The Raw Deal hosted a bold “Yes! I’m a Feminist” fundraiser and poetry slam on Thursday, April 5. Dr. Rickie Anne Legleitner, director of University of Wisconsin–Stout’s women and gender studies program, organized the event.
The fundraiser encouraged attendees to donate to the women and gender studies program because it is not funded by the university. “Anything we are funding comes from outside of Stout,” said student Chelsey Schindeldecker, winner of the slam competition, “Which is kind of interesting, but it means that people are really passionate about it because people are giving to it.”
Although only a handful of people signed up to share poetry, there were a lot of last-minute additions from people who were encouraged to recite their favorite feminist poems.
The event was well-received, which took both Legleitner and Schindeldecker by surprise. “I am so excited that so many people came out to hear the poetry and to participate,” said Legleitner. Schindeldecker agreed with the sentiment, saying, “We were not expecting this many people to come out and perform. More than half of the people that performed were on the fly. Most people weren’t prepared at all. It was definitely an empowering event.”
Some people have strong opinions about the program not being funded by Stout. Stout alum Valerie Hanson said, “The university as an entity can do a lot more to promote feminism, and I feel feminism can be promoted more.” Hanson graduated from Stout with a minor in women and gender studies.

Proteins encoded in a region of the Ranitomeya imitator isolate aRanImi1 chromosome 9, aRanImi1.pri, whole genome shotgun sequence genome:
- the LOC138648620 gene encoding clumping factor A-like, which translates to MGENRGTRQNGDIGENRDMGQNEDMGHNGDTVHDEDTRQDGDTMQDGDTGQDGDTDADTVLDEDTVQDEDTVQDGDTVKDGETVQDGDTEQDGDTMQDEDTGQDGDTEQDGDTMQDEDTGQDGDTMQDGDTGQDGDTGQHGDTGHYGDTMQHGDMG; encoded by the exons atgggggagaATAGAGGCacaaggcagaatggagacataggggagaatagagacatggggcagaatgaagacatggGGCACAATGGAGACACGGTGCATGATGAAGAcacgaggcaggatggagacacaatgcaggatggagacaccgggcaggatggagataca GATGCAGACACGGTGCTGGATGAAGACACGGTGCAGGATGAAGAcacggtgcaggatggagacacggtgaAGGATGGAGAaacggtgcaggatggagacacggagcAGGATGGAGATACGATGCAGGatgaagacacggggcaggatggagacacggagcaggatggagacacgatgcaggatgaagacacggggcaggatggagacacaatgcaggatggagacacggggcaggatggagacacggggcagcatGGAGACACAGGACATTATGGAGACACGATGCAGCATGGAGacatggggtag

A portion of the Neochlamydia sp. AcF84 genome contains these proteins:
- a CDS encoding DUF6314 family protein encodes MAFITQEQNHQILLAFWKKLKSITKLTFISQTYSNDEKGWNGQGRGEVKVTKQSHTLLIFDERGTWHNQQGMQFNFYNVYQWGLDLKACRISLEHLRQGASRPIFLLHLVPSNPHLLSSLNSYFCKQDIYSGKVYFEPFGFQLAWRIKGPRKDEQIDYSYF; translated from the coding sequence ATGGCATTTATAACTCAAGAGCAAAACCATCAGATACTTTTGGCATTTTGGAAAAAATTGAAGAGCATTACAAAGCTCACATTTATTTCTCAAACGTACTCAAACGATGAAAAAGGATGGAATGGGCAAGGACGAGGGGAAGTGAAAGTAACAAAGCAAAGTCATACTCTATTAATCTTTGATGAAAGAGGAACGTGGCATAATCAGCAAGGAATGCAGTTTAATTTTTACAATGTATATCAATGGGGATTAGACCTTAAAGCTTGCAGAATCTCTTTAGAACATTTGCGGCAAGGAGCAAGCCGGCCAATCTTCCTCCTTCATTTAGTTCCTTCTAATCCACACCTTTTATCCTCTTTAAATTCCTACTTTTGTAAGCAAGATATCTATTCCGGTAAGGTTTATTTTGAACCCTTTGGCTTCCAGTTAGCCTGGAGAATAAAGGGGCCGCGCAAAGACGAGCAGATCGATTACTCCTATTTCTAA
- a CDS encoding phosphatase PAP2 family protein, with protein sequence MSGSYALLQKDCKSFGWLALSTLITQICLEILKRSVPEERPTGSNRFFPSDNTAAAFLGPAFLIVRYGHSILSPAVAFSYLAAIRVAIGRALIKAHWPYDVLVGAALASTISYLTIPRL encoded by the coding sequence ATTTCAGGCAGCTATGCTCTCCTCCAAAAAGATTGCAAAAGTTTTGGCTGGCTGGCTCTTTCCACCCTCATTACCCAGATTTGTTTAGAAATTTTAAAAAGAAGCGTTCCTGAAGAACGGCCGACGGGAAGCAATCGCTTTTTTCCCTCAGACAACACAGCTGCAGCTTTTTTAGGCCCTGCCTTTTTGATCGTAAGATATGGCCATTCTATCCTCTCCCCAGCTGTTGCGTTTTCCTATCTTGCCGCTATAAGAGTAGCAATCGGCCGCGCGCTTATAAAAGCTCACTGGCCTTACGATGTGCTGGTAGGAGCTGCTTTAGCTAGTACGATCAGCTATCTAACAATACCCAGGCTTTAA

Attendee, Ryan Leckel, also felt passionately about the subject, he said, “When you talk about feminism, you are talking about empowerment; you are talking about a movement that improves the lives of everyone, and when the school doesn’t want anything to do with it, that’s an issue. I am glad that there are people who are talking about it and raising these issues.”
“I think it is even more relevant this year with the ‘Me Too’ movement, and the ‘Time’s Up’ movement,” said Legleitner, “It’s really about getting women’s voices out there, and I think the women and gender studies program at Stout is really in a great position to support women here on campus.”
Legleitner was not alone in this thought. Schimdeldecker said, “The poetry slam was important because when you read poetry on paper, you don’t always grasp it or don’t hear it. When you see someone do it, you get a different tone; you get some of those underlying inflections of the voice that can really bring some of those verses home. There are different subtopics of feminism and those were really brought to light [at the event].”